Make a Time Lapse Camera with a Pi Zero

Shaun TaylorFeatured, Play0 Comments

Pi Zero camera on tripod

I participated in the 2016 Diabetes Walk at the NCSU Centennial Campus. I had this vision of walking with an LED matrix strapped to me so that my sponsors could update the display in real-time as I walked. I figured I would archive the whole thing with a time lapse video recorded on a homemade device. That was a bit too grand a vision for the time I had available, but the time lapse camera idea lived on, so I recently tackled that project.

Project Description

This project uses one of the super cheap and diminutive Raspberry Pi Zeros, a 3-D printed case, and some electronic components to make a dedicated time lapse camera. Adafruit has complete (and I mean complete) build instructions for this camera.

Materials List for the Camera

  • Raspberry Pi Zero, $5 from adafruit (seriously, only $5!)Materials required for the camera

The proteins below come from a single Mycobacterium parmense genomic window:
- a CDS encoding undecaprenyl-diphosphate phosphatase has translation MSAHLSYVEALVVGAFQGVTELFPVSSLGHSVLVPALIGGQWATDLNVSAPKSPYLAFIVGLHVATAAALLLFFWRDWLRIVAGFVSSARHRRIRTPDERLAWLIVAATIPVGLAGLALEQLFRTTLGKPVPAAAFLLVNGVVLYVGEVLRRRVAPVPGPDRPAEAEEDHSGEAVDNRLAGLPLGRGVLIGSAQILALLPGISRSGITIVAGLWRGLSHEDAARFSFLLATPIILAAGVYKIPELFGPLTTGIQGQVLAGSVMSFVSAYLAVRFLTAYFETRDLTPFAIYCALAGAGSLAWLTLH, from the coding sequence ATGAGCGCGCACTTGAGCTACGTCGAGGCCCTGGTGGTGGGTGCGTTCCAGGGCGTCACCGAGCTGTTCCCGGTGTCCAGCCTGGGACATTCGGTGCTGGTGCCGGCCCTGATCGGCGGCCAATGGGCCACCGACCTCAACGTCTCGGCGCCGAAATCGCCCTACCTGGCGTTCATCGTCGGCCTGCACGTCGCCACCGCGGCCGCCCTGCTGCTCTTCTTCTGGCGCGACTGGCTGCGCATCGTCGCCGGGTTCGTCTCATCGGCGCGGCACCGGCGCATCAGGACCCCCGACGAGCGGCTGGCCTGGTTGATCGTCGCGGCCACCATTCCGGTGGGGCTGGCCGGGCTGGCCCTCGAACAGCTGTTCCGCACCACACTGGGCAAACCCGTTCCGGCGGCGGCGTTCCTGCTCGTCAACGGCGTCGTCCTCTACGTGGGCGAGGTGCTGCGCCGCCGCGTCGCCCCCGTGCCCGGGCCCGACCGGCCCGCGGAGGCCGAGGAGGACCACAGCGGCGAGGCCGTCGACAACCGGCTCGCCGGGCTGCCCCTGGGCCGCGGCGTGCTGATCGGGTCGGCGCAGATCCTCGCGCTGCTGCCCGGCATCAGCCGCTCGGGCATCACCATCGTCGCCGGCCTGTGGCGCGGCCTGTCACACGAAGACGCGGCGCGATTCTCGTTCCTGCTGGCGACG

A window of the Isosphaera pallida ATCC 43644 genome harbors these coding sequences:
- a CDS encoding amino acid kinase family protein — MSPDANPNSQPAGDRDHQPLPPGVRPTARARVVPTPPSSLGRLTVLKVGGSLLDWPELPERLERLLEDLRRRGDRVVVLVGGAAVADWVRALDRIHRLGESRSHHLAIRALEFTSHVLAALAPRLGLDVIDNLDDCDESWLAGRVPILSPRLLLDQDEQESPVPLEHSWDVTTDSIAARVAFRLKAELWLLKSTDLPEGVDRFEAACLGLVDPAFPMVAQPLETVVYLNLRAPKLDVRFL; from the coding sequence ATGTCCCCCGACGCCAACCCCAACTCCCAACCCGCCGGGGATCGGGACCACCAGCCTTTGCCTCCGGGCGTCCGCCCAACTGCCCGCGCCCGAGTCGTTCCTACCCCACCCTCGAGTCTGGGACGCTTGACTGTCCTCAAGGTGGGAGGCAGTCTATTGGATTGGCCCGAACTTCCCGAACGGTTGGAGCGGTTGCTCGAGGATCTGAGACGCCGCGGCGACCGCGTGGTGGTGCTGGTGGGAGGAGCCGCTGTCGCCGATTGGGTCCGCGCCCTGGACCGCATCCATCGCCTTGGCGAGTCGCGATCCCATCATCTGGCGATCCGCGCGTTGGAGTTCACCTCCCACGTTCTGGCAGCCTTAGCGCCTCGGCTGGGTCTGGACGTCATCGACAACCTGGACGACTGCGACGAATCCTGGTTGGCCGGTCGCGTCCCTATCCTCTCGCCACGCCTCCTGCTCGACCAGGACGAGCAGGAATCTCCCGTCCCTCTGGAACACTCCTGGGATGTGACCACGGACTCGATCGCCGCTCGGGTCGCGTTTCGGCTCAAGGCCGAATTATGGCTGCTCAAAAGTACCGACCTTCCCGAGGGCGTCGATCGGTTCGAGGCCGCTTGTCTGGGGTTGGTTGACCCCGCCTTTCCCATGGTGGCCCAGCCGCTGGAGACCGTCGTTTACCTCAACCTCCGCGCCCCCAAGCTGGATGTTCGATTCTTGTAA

• Raspberry Pi Zero camera cable, $5.95 from adafruit
  • Raspberry Pi camera, price varies depending on bundle, but expect about $30
  • MicroSD card, 4GB+ Class 10 (I used a 16GB): technically, class doesn’t matter much, as it measures a sustained write rate, which doesn’t correlate well to requirements of a Pi. But as a rule of thumb, spring for a name brand, class 10 card to increase your confidence level.
  • PowerBoost 500 charger, $14.95 from adafruit. You can optionally power the camera with a normal power supply if you have an outlet handy. For applications longer than 2 hours, you’ll need an external power supply anyway. I’ve been using a Gorilla Gadgets brick I got from Woot a few years ago.
  • 500 mAh lithium-ion battery, $5.95 from adafruit
  • 6mm slim tactile push button, about $0.25
  • Slide switch, about $0.50
  • LED sequin, about $0.75

Note: you can get many of these items (especially components) much cheaper from places other than adafruit, but adafruit offers some of the most detailed and straightforward learning materials and projects available, and I prefer to support their work by paying full price for everything from them. And you should, too. 🙂

Materials List for the Camera Build

  • Soldering iron and solderMaterials required for the build
  • Desoldering wick or solder sucker